Faced with excess rains in July and August, coffee growers in Karnataka fear that the crop for the 2022-23 season, starting October, is likely to shrink by around 15 to 35 per cent over the initial blossom estimates.

Key coffee-growing districts of Chikkamagluru, Hassan and Kodagu have received uneven rains since the start of this monsoon season. While rains were deficit during the month of June, the precipitation has been excess since July till date.

For the monsoon season as a whole from June 1 till August 19, Chikkamagaluru district has received 16 per cent excess rains, Hassan has got 51 per cent more precipitation while Kodagu has got 9 per cent more than normal rain. The rains have taken a break this week and growers, officials are yet to carry out an assessment of the impact of excess rains.

Post-monsoon damages

N Ramanathan, Chairman, Karnataka Planters Association, said after the monsoon showers there has been more damage as the after-effects of the excess rains have been huge. “In Robustas we have lost about 35-40 per cent from the initial blossom estimate, while in Arabicas the crop loss should be 25-30 per cent,” Ramanathan said, adding that the growers’ body was trying to get more details on the crop loss with the rains providing a brief respite.

Jeffrey Rebello, vice-president, UPASI, said the general opinion among growers is that there could be a 15-20 per cent crop loss due to excess rains as per the rough estimates. “We need to assess the losses,” he said

Over the past few years, the excess precipitation during monsoon has become a regular feature in the coffee-growing districts of Karnataka, which accounts for over 70 per cent of the country’s coffee production. “The excess rains during July have led to root rot and wet feet conditions resulting in berry dropping and leaf dropping in several areas, leading to crop loss of around 30-35 per cent,” said H T Mohan Kumar, President of The Karnataka Growers Federation, a small growers body.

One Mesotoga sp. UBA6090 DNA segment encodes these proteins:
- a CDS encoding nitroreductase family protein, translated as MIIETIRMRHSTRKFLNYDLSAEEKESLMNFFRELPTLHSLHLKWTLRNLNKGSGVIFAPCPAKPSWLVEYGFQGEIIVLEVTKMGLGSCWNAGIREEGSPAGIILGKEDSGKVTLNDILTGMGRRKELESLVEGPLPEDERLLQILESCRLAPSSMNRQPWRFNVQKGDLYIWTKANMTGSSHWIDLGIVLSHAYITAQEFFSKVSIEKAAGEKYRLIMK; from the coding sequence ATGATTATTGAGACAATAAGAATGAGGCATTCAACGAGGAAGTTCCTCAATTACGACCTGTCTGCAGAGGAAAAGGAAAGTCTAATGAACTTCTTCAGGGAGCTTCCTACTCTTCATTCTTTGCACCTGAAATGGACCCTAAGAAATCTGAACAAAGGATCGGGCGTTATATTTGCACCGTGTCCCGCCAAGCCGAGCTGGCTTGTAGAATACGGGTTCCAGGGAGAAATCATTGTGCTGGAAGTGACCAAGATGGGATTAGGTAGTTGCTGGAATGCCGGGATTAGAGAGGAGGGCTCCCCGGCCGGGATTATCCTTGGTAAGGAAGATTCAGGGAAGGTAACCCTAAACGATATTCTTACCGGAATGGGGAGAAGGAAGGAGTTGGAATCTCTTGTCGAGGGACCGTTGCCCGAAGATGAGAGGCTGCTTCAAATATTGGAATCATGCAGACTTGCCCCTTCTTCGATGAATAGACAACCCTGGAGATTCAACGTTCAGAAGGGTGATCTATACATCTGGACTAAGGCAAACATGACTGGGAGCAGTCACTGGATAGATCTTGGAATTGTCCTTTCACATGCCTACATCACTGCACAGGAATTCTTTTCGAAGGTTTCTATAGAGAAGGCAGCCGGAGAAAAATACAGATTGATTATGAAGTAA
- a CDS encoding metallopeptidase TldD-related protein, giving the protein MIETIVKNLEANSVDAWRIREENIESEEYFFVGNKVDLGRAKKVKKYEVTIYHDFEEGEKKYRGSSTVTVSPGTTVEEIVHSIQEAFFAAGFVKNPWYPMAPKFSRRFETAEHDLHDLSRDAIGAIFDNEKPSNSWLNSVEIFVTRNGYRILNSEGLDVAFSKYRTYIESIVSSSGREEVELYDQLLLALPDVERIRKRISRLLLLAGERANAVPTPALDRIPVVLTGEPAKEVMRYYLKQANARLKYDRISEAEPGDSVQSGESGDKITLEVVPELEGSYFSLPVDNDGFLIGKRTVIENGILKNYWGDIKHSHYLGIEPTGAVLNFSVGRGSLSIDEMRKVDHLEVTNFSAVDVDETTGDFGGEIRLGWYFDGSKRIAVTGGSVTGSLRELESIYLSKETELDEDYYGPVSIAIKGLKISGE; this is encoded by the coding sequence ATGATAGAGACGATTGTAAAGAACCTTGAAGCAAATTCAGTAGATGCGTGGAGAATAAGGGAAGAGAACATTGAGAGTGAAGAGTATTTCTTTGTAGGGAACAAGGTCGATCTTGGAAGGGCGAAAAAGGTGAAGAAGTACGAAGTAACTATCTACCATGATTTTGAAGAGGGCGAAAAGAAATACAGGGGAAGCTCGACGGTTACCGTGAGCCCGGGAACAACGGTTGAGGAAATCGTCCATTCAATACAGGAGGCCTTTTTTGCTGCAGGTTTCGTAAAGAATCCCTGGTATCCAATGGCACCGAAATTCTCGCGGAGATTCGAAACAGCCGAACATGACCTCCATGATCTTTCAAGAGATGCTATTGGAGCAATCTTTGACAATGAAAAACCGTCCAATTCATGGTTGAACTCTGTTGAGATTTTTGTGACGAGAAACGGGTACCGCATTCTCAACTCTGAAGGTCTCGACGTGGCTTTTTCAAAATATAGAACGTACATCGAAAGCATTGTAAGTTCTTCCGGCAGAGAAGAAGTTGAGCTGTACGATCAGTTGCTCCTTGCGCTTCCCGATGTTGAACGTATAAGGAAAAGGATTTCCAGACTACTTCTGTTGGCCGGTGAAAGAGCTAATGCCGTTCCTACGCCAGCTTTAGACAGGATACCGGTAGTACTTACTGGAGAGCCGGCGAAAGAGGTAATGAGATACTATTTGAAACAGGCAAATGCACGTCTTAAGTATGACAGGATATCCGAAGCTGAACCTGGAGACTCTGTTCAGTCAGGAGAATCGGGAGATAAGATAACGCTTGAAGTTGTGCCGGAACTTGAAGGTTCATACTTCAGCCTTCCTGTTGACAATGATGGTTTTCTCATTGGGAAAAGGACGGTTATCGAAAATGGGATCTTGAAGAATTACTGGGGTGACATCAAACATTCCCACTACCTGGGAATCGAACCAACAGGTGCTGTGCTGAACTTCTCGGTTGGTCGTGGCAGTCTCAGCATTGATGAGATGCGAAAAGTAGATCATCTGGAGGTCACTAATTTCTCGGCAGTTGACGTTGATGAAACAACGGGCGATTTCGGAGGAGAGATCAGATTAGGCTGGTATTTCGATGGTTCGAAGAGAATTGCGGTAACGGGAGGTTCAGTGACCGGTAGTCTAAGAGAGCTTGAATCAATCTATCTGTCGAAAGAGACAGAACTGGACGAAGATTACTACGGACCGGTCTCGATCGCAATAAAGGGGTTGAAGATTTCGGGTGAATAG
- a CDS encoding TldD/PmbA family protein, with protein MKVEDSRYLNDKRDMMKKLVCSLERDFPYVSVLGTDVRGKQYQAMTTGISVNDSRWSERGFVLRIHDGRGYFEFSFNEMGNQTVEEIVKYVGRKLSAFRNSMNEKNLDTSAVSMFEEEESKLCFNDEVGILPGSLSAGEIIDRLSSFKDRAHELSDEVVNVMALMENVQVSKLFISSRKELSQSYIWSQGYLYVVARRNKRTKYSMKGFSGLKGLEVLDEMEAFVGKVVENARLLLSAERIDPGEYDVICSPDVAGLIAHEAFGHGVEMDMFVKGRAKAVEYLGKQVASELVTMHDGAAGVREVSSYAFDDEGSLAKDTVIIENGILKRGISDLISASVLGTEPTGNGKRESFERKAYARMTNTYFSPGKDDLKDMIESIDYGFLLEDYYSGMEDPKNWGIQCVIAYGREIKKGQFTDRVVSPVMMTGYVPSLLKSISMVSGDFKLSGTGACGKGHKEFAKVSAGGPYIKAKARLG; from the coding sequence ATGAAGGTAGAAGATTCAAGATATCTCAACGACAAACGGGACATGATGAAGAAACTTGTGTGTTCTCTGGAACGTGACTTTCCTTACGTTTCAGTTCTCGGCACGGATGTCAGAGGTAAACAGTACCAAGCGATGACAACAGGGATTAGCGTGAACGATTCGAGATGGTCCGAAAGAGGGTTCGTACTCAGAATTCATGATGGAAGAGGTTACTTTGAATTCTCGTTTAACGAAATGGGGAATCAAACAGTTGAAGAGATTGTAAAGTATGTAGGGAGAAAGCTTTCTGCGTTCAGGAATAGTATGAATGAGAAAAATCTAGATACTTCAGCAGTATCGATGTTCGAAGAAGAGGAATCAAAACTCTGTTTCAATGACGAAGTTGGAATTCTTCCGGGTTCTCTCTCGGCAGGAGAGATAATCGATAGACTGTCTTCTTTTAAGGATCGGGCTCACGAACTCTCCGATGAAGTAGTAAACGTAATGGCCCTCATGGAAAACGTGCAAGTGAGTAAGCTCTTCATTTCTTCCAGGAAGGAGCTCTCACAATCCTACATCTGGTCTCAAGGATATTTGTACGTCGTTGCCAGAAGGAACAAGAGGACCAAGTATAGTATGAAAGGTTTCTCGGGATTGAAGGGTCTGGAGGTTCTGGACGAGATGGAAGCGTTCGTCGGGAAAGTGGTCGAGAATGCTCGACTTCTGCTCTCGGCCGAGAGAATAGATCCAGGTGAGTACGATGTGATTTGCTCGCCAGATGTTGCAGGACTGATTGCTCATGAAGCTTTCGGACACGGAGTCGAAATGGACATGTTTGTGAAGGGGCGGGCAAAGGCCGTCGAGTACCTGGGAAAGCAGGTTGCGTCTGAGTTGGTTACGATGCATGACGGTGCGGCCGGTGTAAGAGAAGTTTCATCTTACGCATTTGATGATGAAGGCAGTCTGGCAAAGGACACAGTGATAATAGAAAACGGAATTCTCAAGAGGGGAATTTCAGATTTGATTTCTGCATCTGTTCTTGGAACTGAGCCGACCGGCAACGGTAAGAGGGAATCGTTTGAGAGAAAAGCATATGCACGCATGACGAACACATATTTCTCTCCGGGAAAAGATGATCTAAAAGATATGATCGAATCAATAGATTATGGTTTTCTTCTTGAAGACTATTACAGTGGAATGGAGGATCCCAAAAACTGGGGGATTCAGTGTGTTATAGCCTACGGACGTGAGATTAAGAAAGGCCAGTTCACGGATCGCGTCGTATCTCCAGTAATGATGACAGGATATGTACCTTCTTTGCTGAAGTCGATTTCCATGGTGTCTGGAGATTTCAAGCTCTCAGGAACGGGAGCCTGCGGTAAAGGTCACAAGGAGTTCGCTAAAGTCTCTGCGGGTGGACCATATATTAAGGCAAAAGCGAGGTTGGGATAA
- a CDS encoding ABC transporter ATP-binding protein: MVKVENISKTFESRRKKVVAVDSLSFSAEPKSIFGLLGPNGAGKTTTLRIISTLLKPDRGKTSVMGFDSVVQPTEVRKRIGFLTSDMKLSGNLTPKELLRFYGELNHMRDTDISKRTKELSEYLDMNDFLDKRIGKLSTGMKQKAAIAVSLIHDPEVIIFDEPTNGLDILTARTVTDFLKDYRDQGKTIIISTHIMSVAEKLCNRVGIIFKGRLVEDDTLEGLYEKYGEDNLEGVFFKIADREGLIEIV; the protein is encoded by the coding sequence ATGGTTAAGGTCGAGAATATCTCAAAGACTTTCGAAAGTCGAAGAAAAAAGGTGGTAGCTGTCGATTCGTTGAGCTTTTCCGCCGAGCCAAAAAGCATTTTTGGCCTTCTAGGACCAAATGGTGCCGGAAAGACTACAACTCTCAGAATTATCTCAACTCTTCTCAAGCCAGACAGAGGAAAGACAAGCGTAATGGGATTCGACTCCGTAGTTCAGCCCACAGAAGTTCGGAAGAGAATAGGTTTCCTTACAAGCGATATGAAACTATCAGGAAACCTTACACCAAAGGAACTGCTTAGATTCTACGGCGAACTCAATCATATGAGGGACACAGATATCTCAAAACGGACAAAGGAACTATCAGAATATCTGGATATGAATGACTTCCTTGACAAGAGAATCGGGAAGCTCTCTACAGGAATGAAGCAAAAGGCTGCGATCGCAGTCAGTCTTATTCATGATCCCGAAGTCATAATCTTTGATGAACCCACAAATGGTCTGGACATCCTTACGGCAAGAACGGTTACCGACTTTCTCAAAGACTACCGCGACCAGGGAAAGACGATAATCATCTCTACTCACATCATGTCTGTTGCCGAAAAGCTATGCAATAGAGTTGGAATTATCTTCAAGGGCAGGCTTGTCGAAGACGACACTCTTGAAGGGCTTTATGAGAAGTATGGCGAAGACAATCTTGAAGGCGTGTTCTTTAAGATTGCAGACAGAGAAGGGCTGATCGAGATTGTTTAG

Seeking more compensation

“During June there was a rainfall deficit and as a result growers couldn’t carry out the application of fertilisers and other cultural operations. Excess rains during July and August impacted the plants, which couldn’t withstand the excess downpour resulting in crop loss. We are urging the government to declare the coffee regions as rain-affected districts and provide relief to the growers,” Kumar said.

“Also we are urging the government to increase the compensation to at least ₹50,000 per acre for a maximum of 10 acres as coffee is a capital-intensive crop, unlike other agri crops. Presently, the grower is entitled to total compensation of ₹28,000 per acre (₹18,000 under NDRF and ₹10,000 by the State Government) for a maximum of two acres,” Kumar said.

The Coffee Board, in initial post-blossom estimates, pegged the 2022-23 crop at 3.93 lakh tonnes comprising 1.169 lakh tonnes of Arabicas and 2.77 lakh tonnes of Robustas on favourable weather conditions during March-May aiding the blossoms and crop setting this year. The post-blossom estimates are higher by about 15 per cent over the final estimates of 3.42 lakh tonnes for the current 2021-22 crop year ending September. Much of this expected increase in next year’s output was to be driven by Karnataka, where the crop was seen higher by 18 per cent as per the initial estimates.

In Karnataka, the arabica output was pegged higher at 86,150 tonnes, an increase of about 27 per cent over previous year’s 68,025 tonnes. Similarly, the Robusta output was seen higher at 1.99 lakh tonnes, an increase of 15 per cent over last year’s 1.736 lakh tonnes.

social-fb COMMENT NOW